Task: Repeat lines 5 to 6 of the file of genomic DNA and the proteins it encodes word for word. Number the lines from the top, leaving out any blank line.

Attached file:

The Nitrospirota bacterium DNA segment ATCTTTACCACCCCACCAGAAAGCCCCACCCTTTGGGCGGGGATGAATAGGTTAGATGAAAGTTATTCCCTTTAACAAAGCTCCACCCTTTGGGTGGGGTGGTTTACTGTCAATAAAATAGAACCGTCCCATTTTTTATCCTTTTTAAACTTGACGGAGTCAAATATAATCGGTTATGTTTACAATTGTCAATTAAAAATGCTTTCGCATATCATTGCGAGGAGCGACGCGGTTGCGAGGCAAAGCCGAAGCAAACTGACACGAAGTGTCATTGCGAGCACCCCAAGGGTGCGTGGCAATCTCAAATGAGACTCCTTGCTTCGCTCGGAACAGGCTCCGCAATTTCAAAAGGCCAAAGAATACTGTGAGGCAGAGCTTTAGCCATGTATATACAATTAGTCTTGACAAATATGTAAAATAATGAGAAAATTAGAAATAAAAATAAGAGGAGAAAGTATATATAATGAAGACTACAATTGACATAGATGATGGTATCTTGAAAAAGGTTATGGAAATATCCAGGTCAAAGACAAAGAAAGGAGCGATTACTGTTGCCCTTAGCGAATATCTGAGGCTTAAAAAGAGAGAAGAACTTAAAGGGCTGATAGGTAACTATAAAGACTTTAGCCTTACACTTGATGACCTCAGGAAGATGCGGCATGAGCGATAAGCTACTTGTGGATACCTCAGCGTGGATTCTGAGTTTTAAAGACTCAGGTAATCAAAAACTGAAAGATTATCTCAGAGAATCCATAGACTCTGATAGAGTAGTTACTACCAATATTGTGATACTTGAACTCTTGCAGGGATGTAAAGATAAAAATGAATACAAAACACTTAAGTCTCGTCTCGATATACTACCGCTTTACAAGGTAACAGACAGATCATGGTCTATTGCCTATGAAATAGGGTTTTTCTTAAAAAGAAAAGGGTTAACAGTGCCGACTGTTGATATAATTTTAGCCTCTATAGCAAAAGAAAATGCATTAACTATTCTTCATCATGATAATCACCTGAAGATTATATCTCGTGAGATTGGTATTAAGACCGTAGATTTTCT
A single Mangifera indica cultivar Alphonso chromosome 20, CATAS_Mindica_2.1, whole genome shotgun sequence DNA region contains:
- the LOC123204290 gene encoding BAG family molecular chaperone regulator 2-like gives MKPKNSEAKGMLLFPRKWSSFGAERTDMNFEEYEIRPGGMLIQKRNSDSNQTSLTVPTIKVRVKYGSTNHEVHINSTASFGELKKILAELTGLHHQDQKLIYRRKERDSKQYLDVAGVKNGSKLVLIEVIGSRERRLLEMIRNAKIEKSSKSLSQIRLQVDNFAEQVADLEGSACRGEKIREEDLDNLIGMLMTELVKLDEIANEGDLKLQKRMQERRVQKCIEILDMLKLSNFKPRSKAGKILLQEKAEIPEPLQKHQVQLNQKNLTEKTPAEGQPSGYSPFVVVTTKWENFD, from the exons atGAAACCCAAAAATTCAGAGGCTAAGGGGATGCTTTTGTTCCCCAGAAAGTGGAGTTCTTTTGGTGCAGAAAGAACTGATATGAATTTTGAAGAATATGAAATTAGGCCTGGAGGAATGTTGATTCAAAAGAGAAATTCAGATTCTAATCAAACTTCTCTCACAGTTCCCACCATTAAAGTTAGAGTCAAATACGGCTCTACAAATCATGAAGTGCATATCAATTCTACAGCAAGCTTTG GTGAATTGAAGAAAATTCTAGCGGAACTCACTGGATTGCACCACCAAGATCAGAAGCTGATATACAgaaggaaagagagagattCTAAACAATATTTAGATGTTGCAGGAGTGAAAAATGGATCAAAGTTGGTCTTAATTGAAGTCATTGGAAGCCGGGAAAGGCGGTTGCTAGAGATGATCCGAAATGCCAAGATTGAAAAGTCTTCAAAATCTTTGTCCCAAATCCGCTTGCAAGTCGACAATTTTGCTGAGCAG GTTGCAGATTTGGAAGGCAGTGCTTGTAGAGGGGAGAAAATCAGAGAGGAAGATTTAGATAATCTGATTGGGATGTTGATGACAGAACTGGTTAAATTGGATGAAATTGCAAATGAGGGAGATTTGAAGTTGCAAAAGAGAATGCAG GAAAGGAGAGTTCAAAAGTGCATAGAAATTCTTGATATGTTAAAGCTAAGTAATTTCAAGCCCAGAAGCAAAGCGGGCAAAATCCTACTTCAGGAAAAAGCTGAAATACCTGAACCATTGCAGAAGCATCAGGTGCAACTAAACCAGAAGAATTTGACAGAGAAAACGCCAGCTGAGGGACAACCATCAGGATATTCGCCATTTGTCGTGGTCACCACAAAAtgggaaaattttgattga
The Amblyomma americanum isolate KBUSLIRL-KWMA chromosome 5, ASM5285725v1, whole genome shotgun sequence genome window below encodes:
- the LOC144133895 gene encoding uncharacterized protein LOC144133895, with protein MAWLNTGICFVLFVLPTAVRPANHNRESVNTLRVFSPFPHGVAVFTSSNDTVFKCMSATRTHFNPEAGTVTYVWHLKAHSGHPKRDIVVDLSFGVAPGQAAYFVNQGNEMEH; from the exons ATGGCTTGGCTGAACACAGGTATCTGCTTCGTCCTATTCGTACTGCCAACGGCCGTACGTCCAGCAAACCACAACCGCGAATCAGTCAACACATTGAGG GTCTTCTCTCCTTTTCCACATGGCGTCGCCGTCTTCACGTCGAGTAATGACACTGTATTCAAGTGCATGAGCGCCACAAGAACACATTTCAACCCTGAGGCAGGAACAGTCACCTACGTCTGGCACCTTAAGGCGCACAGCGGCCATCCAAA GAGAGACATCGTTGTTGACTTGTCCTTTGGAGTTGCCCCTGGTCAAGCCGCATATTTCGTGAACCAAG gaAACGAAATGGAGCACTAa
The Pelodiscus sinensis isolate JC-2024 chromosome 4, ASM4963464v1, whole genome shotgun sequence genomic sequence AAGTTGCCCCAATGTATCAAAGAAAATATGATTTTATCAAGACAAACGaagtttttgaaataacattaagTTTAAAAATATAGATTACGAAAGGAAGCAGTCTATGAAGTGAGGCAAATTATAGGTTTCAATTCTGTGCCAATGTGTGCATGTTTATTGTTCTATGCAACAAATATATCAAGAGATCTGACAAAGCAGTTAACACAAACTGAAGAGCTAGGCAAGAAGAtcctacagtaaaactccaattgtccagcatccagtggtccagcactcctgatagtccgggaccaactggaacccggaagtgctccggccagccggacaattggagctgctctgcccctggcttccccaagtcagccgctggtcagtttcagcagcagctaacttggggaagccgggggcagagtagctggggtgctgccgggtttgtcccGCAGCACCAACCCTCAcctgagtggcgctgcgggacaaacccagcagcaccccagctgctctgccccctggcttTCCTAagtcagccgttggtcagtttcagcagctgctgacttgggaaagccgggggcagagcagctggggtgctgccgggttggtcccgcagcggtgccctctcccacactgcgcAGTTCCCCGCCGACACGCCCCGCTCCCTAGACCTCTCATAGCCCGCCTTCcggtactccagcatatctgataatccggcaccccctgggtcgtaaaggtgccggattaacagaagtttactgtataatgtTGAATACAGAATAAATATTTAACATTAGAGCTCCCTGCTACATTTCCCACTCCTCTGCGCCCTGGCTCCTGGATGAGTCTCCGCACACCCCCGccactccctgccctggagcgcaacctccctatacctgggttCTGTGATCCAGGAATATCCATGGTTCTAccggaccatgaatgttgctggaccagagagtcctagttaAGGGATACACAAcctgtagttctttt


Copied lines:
- the LOC144133895 gene encoding uncharacterized protein LOC144133895, with protein MAWLNTGICFVLFVLPTAVRPANHNRESVNTLRVFSPFPHGVAVFTSSNDTVFKCMSATRTHFNPEAGTVTYVWHLKAHSGHPKRDIVVDLSFGVAPGQAAYFVNQGNEMEH; from the exons ATGGCTTGGCTGAACACAGGTATCTGCTTCGTCCTATTCGTACTGCCAACGGCCGTACGTCCAGCAAACCACAACCGCGAATCAGTCAACACATTGAGG GTCTTCTCTCCTTTTCCACATGGCGTCGCCGTCTTCACGTCGAGTAATGACACTGTATTCAAGTGCATGAGCGCCACAAGAACACATTTCAACCCTGAGGCAGGAACAGTCACCTACGTCTGGCACCTTAAGGCGCACAGCGGCCATCCAAA GAGAGACATCGTTGTTGACTTGTCCTTTGGAGTTGCCCCTGGTCAAGCCGCATATTTCGTGAACCAAG gaAACGAAATGGAGCACTAa
The Pelodiscus sinensis isolate JC-2024 chromosome 4, ASM4963464v1, whole genome shotgun sequence genomic sequence AAGTTGCCCCAATGTATCAAAGAAAATATGATTTTATCAAGACAAACGaagtttttgaaataacattaagTTTAAAAATATAGATTACGAAAGGAAGCAGTCTATGAAGTGAGGCAAATTATAGGTTTCAATTCTGTGCCAATGTGTGCATGTTTATTGTTCTATGCAACAAATATATCAAGAGATCTGACAAAGCAGTTAACACAAACTGAAGAGCTAGGCAAGAAGAtcctacagtaaaactccaattgtccagcatccagtggtccagcactcctgatagtccgggaccaactggaacccggaagtgctccggccagccggacaattggagctgctctgcccctggcttccccaagtcagccgctggtcagtttcagcagcagctaacttggggaagccgggggcagagtagctggggtgctgccgggtttgtcccGCAGCACCAACCCTCAcctgagtggcgctgcgggacaaacccagcagcaccccagctgctctgccccctggcttTCCTAagtcagccgttggtcagtttcagcagctgctgacttgggaaagccgggggcagagcagctggggtgctgccgggttggtcccgcagcggtgccctctcccacactgcgcAGTTCCCCGCCGACACGCCCCGCTCCCTAGACCTCTCATAGCCCGCCTTCcggtactccagcatatctgataatccggcaccccctgggtcgtaaaggtgccggattaacagaagtttactgtataatgtTGAATACAGAATAAATATTTAACATTAGAGCTCCCTGCTACATTTCCCACTCCTCTGCGCCCTGGCTCCTGGATGAGTCTCCGCACACCCCCGccactccctgccctggagcgcaacctccctatacctgggttCTGTGATCCAGGAATATCCATGGTTCTAccggaccatgaatgttgctggaccagagagtcctagttaAGGGATACACAAcctgtagttctttt